Korean automaker Hyundai has filed a patent for an engine comprised of cylinder pairs of different displacements it says will allow for more efficient operation across a wider range of engine speeds.
In the background information supplied with the application, Hyundai says it wants to address a key compromise in traditional engine design, which is that an engine with uniform displacement in all cylinders sacrifices either fuel or operational efficiency at any given engine speed, and that such traditional engines waste a lot of energy in order to idle smoothly.
Hyundai’s idea is an engine consisting of cylinders of different displacements arranged in pairs and mated with an electric motor that would “compensate for a difference in torque” due to those differing displacements.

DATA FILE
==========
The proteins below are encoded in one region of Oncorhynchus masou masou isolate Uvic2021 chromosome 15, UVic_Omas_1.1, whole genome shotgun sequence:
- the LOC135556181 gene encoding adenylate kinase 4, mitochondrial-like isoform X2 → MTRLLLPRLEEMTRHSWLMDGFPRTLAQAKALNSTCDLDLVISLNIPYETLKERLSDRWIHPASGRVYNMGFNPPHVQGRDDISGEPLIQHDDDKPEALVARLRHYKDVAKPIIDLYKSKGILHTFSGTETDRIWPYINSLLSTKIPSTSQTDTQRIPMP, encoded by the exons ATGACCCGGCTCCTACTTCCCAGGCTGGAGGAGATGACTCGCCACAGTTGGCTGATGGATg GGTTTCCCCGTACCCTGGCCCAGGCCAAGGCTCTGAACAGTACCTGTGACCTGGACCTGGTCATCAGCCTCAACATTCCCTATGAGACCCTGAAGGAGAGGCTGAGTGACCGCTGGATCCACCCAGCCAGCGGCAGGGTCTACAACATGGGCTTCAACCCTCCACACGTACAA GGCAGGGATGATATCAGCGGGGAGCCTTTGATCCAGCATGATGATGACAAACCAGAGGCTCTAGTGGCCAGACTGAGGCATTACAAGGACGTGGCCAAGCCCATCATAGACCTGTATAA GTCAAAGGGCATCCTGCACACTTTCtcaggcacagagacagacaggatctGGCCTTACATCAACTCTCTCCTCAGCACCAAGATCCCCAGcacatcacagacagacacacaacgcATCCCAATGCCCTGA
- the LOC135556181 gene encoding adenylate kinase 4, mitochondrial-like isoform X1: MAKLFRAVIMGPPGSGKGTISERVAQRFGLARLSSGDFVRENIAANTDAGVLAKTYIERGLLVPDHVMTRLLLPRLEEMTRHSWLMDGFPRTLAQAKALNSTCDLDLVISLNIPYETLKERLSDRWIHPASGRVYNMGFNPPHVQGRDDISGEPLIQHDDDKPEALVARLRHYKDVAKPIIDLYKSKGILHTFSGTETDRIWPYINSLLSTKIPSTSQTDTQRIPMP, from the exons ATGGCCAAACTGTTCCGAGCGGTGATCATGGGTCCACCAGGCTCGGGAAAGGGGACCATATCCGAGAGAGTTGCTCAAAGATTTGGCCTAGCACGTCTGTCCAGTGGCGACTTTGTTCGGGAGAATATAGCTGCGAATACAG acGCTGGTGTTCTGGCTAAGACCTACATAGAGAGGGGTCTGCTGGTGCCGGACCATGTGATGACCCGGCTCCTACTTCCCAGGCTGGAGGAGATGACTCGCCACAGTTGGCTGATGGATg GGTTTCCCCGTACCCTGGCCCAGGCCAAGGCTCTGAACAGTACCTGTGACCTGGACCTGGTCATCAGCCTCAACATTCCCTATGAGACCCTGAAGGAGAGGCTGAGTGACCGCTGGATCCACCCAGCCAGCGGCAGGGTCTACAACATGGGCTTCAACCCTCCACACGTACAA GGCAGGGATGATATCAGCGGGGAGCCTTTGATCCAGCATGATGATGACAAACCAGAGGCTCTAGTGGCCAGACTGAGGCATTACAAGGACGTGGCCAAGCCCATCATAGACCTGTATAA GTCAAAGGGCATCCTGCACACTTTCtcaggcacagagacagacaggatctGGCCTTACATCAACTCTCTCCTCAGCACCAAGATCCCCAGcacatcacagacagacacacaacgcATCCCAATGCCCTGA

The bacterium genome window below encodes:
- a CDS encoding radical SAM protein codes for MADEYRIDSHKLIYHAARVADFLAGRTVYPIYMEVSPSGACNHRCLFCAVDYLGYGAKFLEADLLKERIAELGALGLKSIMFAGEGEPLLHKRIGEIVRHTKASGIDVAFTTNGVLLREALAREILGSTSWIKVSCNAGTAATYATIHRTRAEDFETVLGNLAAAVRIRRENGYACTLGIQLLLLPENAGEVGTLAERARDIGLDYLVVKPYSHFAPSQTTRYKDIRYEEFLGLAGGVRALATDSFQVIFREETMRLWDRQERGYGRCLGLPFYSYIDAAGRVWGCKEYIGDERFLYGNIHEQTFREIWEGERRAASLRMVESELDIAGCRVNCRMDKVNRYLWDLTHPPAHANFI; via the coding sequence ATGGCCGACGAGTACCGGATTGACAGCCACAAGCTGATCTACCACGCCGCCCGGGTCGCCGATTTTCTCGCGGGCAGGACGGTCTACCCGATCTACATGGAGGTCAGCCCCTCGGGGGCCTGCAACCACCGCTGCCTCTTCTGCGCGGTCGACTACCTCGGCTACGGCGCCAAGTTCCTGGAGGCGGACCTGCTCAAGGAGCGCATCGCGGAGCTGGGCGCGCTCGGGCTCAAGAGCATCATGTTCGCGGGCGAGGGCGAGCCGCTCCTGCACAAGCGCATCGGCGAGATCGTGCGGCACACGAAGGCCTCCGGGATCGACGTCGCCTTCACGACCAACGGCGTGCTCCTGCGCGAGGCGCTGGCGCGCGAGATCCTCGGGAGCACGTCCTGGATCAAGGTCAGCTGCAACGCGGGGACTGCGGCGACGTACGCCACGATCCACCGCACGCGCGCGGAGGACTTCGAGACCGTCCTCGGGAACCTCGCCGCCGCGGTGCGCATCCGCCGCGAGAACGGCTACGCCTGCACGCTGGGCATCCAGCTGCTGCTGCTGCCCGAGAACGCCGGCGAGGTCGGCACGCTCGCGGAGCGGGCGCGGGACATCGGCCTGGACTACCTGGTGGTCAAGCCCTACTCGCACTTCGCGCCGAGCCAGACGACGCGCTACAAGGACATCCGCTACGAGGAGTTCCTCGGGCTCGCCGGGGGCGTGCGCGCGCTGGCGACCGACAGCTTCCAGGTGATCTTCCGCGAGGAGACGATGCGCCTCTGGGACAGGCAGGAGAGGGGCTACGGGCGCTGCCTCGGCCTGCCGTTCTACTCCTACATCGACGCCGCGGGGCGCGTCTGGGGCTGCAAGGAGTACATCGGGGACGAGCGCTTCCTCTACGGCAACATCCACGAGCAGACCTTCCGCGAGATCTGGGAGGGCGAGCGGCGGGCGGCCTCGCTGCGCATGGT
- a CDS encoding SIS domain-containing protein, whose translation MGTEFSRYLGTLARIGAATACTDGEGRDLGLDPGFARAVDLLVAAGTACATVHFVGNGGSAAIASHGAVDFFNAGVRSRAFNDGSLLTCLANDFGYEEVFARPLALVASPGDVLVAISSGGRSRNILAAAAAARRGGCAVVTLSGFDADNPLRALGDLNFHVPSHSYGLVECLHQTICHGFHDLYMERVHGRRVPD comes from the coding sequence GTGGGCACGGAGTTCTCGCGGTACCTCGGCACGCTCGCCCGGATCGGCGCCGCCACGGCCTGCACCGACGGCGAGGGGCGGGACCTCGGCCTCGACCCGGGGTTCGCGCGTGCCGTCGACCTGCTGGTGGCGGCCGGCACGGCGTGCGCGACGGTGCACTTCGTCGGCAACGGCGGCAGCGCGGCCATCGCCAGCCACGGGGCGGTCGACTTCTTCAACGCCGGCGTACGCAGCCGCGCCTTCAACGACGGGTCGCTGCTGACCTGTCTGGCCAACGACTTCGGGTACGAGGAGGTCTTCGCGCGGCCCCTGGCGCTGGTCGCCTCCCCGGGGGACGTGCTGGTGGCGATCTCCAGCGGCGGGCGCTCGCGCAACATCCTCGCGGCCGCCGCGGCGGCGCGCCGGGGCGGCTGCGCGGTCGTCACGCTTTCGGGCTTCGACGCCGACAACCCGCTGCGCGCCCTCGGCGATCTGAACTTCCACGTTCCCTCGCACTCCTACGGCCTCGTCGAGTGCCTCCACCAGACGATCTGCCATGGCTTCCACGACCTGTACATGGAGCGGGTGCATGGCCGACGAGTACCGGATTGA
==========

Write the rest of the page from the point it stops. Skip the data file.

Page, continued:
This sounds like a variation on Infiniti’s variable compression technology or a riff on a 2014 Honda patent that might allow Hyundai’s engineers to create an engine that optimizes power delivery at different engine speeds or under varying load situations.
But the inclusion of an electric motor/generator and accompanying battery suggests to us Hyundai has a mild-hybrid system up its sleeve. As far as what kind of vehicle such an engine would go into, your guess is as good as ours.
This patent could also be part of Hyundai’s response to tightening European emissions standards, as Reuters News reported. Manufacturers have discovered that the downsized turbocharged motors made popular in recent years are difficult to bring in line with those new rules, forcing engineers to revert back to larger-displacement engines.
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